I was invited by the body/voice practice collective *Oracle to follow their artistic journey in the palliative care centre *Topaz in the framework of the *InFinity project.
In the palliative care centre the task of the artists was to explore possibilities of practicing with and around the guests (that’s how the patients of the centre are called) of the institution.
The first visits that I accompanied Oracle were very fragile. The artists were looking for the right setting and approach, negotiating space, getting to know personalities and group dynamics. The bits of practice often would take place in the common space (living room) of the centre where the artists had to balance between acceptance and disruption. Some patients would demonstratively leave the room, others would openly say, when it was over, that they were getting a headache of theirs sounds. However, there were also others that willingly joined in and tried to participate according to their own understanding.
As the project advanced more and more connections were made. The sense of artistic interventions belonging in the concept of the care centre and the available spaces there grew stronger. Some basic understanding of what the practice of Oracle is and how does it function in the context of Topaz was formed. The regularity of the visits helped the artist to become guests themselves. Next to the practice simple conversations and life questioning discussions surfaced. Guests of the Topaz became more open, not only to the vocal sounds of the artists but also to the physical touch during the very private “sound massages”.
The last stage of the project became very intense. Next to the usual practice the performers introduced individual vocal dedications to the guests of Topaz. Short but powerful time shared together brought connections with the patients to an entirely other level. It became obvious that the simple but direct attention was appreciated by all the participants.
As a photographer arriving in the Topaz later in the process with several photo cameras on my shoulder I did feel an outsider at first. The Oracle’s had already a very clear purpose there, while me, well, many guests had a difficulty to grasp why I would try to photograph not only the artist but also them. Let’s not forget all of the people there are ill. Terminally ill. When you are ill or you are in pain you don’t necessarily feel beautiful. Most definitely not well enough looking to be photographed by a strange artist…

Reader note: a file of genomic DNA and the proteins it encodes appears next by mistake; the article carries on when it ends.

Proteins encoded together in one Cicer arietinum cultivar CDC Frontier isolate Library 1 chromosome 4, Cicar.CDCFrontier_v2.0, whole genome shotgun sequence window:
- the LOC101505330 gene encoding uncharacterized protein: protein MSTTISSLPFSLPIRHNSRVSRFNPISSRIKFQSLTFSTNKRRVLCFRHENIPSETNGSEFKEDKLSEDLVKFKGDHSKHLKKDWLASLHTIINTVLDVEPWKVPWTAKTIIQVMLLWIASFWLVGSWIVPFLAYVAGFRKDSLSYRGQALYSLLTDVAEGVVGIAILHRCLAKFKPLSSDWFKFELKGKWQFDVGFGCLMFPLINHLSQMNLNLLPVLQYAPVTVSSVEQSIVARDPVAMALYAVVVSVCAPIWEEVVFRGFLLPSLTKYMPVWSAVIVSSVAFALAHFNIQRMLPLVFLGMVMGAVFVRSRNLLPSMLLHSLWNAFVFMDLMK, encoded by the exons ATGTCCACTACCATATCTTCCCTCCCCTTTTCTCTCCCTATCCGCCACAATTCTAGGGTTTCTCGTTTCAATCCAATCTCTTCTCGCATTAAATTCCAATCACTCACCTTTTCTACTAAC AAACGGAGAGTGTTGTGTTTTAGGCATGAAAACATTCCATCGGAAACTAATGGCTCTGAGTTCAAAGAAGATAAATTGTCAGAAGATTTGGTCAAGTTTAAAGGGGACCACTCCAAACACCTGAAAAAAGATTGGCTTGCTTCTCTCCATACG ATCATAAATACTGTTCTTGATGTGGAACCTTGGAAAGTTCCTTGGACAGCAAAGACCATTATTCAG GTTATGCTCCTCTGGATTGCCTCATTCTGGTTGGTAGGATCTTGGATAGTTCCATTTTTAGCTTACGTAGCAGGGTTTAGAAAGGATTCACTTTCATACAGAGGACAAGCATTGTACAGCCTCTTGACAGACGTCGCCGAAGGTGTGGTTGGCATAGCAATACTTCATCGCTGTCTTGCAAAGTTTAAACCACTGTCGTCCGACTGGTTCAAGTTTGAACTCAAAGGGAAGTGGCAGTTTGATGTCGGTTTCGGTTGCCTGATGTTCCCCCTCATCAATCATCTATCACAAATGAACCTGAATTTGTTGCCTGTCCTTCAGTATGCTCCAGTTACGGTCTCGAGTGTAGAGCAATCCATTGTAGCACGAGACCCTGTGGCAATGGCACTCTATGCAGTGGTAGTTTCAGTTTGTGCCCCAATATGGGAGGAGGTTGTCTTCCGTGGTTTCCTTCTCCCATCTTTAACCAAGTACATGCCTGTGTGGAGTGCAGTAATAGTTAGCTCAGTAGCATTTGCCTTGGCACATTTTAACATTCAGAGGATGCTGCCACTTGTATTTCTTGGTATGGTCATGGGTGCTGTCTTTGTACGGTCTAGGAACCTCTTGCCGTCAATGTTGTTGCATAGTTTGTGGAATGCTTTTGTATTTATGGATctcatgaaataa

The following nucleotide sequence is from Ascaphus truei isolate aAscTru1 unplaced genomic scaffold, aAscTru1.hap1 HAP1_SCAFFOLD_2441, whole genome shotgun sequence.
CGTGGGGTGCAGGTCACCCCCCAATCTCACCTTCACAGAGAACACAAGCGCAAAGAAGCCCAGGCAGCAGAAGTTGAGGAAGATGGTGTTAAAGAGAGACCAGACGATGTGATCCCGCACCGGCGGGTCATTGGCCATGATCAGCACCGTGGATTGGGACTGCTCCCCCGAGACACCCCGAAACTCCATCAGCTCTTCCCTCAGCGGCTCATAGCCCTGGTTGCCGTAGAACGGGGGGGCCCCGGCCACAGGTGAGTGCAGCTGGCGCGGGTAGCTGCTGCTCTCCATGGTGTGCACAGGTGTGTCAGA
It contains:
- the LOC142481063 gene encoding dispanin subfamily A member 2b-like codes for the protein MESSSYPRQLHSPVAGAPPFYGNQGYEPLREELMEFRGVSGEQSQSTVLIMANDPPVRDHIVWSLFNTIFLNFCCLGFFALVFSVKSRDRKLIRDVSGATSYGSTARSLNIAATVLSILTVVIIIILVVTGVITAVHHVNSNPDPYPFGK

I was expecting something like that. My experience in working with people with ASD thought me not to be scared and be patient. I had a strategy how to go about with vulnerable situations. I knew I needed to win the guests’s trust. People needed to know that they have control over the outcome. I promised and kept the promise not to photograph without asking their permission, not to use photos that they didn’t like in the coming exhibition, concentrate on the details rather than only faces or figures.
For my second visit, I already brought some printed pictures of the first visit. Interestingly people that previously didn’t want to be in the picture were openly disappointed and asked why I didn’t photograph them or came straight to me and posed for a shot. I asked guests to give me some feedback on what they saw, what they liked and what they didn’t. Many were more enthusiastic about black and white portraits and expressed concerns about the colour ones.
With every visit I brought more prints and more guests wanted to be in the picture or compliment those that already had been photographed. The pictures also became a part of the practice of Oracle. The guests could choose one photo they liked most, and the artists would score the sound on it. Towards the end of the project we exhibited a selection of photos in the corridor of Topaz. Everyone came to look and were very proud of the result.
We have decided that this will be also the set up for the final *exhibition of the InFinity project at De Markten.
On the project closing day at Topaz we all received many smiles, thankyou’s and hugs. We all concluded that, in order to really connect, you need time. You need time to arrive, calm down, understand, observe, listen…Talking about time in the context of terminally ill individuals is very controversial. Some guests would disappear for a few weeks, then they would be back or you would hear that such and such is in the hospital. However they tought me exactly how time for invisible small things such as touch, simple conversation, smiling and sharing moments is important. As well as how artistic practice can be a path of beauty for everyone involved to allow these precious moments to happen.
Whatever happened it mattered.
For me to witness such vulnerable human connection followed by an unload of deep emotions is truly precious. My attempts to capture at least some glimpses of this magic is for sure to be continued.
*Topaz is a palliative day care centre located on the outskirts of Brussels. More info http://www.dagcentrum-topaz.be/?lang=nl
*IN/FINITY is a project supported by UZ and VUB that invites artist and guests (patients) of the palliative day care centre Topaz for possible dialog and artistic exchange.